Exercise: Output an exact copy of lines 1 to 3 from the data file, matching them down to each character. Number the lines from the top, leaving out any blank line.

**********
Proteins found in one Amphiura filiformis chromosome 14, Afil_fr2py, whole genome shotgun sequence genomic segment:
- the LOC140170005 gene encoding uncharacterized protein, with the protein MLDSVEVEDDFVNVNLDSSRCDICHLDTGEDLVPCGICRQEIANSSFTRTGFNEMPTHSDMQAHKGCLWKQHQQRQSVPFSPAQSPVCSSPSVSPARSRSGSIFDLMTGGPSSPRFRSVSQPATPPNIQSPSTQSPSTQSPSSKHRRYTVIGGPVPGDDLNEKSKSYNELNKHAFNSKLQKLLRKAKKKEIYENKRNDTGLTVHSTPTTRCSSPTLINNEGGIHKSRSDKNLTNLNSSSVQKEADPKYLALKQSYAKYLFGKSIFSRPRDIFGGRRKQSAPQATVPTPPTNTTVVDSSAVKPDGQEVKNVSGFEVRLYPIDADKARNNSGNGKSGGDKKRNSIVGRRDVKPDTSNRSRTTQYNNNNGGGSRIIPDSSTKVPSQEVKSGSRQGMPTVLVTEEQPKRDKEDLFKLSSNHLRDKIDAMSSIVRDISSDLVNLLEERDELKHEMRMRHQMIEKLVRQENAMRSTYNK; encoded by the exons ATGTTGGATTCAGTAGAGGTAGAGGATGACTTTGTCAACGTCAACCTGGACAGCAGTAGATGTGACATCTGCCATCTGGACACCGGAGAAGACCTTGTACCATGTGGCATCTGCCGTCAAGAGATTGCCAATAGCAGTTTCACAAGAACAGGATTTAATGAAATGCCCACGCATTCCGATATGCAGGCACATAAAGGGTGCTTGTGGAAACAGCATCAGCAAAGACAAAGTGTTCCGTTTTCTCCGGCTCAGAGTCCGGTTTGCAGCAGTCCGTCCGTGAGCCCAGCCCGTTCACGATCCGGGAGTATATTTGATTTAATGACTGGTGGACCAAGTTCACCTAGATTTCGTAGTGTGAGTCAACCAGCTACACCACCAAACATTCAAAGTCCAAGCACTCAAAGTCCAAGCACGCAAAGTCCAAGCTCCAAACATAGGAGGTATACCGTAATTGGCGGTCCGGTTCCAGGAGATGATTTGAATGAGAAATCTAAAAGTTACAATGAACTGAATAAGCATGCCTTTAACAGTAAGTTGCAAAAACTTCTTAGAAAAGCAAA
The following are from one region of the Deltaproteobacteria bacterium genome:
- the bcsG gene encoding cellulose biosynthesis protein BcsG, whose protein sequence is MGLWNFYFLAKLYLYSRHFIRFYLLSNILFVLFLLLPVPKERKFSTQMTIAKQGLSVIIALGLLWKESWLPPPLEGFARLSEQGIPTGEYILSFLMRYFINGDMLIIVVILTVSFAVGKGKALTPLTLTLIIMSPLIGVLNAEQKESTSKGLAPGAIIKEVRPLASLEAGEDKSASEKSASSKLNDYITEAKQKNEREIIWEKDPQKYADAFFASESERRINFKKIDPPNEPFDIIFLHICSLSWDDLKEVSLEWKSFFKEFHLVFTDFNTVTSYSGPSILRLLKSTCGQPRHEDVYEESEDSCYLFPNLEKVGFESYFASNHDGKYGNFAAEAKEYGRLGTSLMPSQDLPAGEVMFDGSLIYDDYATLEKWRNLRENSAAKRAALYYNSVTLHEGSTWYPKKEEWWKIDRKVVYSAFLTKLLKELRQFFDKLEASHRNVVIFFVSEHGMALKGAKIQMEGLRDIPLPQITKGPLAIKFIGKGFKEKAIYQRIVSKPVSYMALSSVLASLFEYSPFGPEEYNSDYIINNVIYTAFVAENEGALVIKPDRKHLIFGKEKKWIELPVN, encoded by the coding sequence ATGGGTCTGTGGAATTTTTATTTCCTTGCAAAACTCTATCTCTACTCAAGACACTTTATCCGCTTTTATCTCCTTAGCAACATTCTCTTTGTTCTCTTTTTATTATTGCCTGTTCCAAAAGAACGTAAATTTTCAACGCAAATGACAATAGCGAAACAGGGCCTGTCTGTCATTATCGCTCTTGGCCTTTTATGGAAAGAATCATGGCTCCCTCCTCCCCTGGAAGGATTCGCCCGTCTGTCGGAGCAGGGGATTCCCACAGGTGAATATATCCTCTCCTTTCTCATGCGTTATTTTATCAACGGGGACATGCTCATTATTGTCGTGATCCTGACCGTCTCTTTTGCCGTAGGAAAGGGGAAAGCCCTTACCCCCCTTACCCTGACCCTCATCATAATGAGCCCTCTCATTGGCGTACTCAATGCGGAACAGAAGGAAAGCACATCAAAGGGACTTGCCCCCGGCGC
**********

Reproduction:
Proteins found in one Amphiura filiformis chromosome 14, Afil_fr2py, whole genome shotgun sequence genomic segment:
- the LOC140170005 gene encoding uncharacterized protein, with the protein MLDSVEVEDDFVNVNLDSSRCDICHLDTGEDLVPCGICRQEIANSSFTRTGFNEMPTHSDMQAHKGCLWKQHQQRQSVPFSPAQSPVCSSPSVSPARSRSGSIFDLMTGGPSSPRFRSVSQPATPPNIQSPSTQSPSTQSPSSKHRRYTVIGGPVPGDDLNEKSKSYNELNKHAFNSKLQKLLRKAKKKEIYENKRNDTGLTVHSTPTTRCSSPTLINNEGGIHKSRSDKNLTNLNSSSVQKEADPKYLALKQSYAKYLFGKSIFSRPRDIFGGRRKQSAPQATVPTPPTNTTVVDSSAVKPDGQEVKNVSGFEVRLYPIDADKARNNSGNGKSGGDKKRNSIVGRRDVKPDTSNRSRTTQYNNNNGGGSRIIPDSSTKVPSQEVKSGSRQGMPTVLVTEEQPKRDKEDLFKLSSNHLRDKIDAMSSIVRDISSDLVNLLEERDELKHEMRMRHQMIEKLVRQENAMRSTYNK; encoded by the exons ATGTTGGATTCAGTAGAGGTAGAGGATGACTTTGTCAACGTCAACCTGGACAGCAGTAGATGTGACATCTGCCATCTGGACACCGGAGAAGACCTTGTACCATGTGGCATCTGCCGTCAAGAGATTGCCAATAGCAGTTTCACAAGAACAGGATTTAATGAAATGCCCACGCATTCCGATATGCAGGCACATAAAGGGTGCTTGTGGAAACAGCATCAGCAAAGACAAAGTGTTCCGTTTTCTCCGGCTCAGAGTCCGGTTTGCAGCAGTCCGTCCGTGAGCCCAGCCCGTTCACGATCCGGGAGTATATTTGATTTAATGACTGGTGGACCAAGTTCACCTAGATTTCGTAGTGTGAGTCAACCAGCTACACCACCAAACATTCAAAGTCCAAGCACTCAAAGTCCAAGCACGCAAAGTCCAAGCTCCAAACATAGGAGGTATACCGTAATTGGCGGTCCGGTTCCAGGAGATGATTTGAATGAGAAATCTAAAAGTTACAATGAACTGAATAAGCATGCCTTTAACAGTAAGTTGCAAAAACTTCTTAGAAAAGCAAA
The following are from one region of the Deltaproteobacteria bacterium genome: